This, inexplicably the English National Opera’s first staging of Lucia di Lammermoor, is a hardworking, professional and generally efficient affair. It is, however, not a particularly moving or thrilling one, David Alden‘s bleak production unable to find the humanity in Donizetti’s popular but difficult score. American soprano Anna Christy makes her company debut as Lucia.
The title role of this opera is complex, the solo soprano music virtuosic and, in the right hands, convincingly painting a psychological portrait of the character. Director Alden dresses Lucia in a child-like, bulbous frock, successfully conveying the character’s pubescent innocence, thus greatening the tragedy of her fall. The idea of innocence is continued: Lucia, in Act I, holds a rag doll to her chest, Enrico throws toys at her in Act II, and Edgardo enters and leaves her sphere magically through a curtained window, as though stepping from a fairytale.
This portrayal limits Christy’s interpretation of Lucia. In the mad scene, the character’s greatest moment of self revelation comes at her moment of greatest suffering. I was here touched by the idea of the corruption of innocence, but not moved by a convincing or fully-explored presentation of character. Having said that, Christy benefits from ravishing good looks and also from a light, easy soprano voice, which can tend to smudge coloratura and sound underpowered, but which extends upwards with little strain. Lower down, resonance is lacking, the cries of “See the phantom” hardly momentous. On Saturday evening, the artist was recovering from bronchitis, her ailment presumably to blame for occasional intonation problems and poor diction, though the latter was possibly a blessing, given how incongruous the libretto’s English translation could sound.
Alden places the action in elegant, moving sets, but sets of white, black and grey, the muted colour palate and use of shadows suggesting corruption and decay, but also tending to nullify the drama: Donizetti’s Italianate musical fireworks find their visual counterpart in dull colours and sturdily-constructed British scenas and costumes. The opera is famously difficult to stage, tending to seem musically superficial and dramatically flimsy, but by injecting it with overpowering monochrome realism, Alden fails to provide a lightness of touch and grace. It does not help that the character direction here is often underwhelming, the crowd scenes potentially messy and the intimate duets often losing their way, overburdened with visual symbolism (Enrico tying Lucia to a chair, for example).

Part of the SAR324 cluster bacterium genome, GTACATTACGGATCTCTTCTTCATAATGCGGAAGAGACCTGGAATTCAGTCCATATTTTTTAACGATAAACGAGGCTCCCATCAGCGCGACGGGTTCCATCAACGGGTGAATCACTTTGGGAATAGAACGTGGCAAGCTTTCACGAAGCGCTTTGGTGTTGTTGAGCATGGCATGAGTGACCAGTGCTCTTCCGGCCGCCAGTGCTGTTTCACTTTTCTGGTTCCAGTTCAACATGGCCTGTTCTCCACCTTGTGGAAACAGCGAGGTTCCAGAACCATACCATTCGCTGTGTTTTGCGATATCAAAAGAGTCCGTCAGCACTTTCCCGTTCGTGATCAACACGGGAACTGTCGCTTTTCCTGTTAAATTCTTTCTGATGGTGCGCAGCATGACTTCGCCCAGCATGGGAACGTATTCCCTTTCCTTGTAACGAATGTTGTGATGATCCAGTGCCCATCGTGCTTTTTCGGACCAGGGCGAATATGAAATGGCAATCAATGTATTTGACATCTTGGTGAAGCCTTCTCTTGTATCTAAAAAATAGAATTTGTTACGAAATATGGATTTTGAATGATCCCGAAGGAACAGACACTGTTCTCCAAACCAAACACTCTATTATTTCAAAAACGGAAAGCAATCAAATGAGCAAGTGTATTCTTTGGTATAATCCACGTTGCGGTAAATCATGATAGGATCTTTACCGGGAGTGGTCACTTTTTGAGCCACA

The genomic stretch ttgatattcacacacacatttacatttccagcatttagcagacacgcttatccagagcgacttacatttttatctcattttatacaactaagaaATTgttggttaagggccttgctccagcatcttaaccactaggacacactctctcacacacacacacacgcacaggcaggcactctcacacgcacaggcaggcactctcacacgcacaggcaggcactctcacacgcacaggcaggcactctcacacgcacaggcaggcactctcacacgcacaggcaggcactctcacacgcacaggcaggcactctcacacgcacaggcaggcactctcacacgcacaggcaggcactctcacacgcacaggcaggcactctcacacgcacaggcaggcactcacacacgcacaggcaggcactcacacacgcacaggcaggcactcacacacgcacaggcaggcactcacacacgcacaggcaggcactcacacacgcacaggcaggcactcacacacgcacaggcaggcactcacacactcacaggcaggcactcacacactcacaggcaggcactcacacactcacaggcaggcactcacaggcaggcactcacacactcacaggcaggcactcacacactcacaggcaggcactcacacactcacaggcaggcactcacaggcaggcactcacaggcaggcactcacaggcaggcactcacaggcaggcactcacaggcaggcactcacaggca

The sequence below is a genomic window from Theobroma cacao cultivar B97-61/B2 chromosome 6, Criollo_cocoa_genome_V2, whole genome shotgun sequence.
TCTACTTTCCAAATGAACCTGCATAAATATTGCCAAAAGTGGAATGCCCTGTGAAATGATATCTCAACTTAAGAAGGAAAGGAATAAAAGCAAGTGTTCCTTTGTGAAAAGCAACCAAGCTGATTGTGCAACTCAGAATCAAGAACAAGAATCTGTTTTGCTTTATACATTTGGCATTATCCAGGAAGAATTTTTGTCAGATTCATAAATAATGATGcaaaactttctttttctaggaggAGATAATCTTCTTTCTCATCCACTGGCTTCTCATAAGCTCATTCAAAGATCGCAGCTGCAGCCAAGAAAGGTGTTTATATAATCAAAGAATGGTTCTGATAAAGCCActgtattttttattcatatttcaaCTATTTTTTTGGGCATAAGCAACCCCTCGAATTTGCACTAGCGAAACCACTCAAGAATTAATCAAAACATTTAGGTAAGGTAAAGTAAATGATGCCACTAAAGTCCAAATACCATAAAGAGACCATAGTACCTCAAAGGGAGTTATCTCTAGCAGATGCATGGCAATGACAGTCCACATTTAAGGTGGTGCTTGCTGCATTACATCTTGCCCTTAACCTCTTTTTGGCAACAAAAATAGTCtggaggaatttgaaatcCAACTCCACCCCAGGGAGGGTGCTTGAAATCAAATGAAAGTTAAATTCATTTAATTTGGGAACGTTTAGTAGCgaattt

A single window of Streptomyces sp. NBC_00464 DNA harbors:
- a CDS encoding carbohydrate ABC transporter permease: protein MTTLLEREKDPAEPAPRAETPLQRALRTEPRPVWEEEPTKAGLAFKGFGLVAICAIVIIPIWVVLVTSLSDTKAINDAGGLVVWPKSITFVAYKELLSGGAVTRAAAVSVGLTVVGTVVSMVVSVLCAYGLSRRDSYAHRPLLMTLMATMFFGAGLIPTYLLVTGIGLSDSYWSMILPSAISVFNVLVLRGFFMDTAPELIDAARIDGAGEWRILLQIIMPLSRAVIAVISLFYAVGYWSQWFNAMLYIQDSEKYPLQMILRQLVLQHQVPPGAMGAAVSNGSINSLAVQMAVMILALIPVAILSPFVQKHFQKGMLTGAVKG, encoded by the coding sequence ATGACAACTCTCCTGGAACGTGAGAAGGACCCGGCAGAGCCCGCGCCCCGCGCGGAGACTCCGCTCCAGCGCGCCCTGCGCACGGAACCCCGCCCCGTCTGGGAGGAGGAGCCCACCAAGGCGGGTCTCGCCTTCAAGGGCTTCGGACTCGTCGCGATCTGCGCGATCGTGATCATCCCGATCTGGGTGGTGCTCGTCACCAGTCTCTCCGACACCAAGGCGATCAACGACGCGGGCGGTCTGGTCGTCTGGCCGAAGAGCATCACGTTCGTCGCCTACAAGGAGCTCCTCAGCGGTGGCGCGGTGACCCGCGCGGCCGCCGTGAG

Paul Daniel, the company’s former music director, conducts the run, and presents a powerful aural experience. Big, hard-hitting climaxes and swirling storms of strings and woodwind are pushed to the fore: it’s all highly dramatic. However, the stage action can be swamped, and too many orchestral lines and, indeed, passages lost their way on Saturday, the sextet in particular passing almost unnoticed, greeted by a stony silence from the London audience. At only two moments, I felt, did the stage and pit combine completely effectively. First was the opening of Act I, scene ii, with beautifully smooth orchestral playing matching the simple but arresting image of Lucia sitting wistfully at her window. Second was the opening storm of Act III, the memorable image of Edgardo struggling helplessly against nature matched to the most almighty orchestral crashing and powerful peals of thunder. Because of his actions, Barry Banks‘ well sung Edgardo must enter the realm of natural chaos: it was hard not to think of Lear, or Wotan.
Mark Stone sings Enrico characterfully but does not convey a great enough sense of menace; Clive Bayley (suffering from a chest infection here, and miming) struggles to move past stock operatic gestures; Sarah Pring is superb as Alisa. The whole contains many good things, but left me somewhat cold.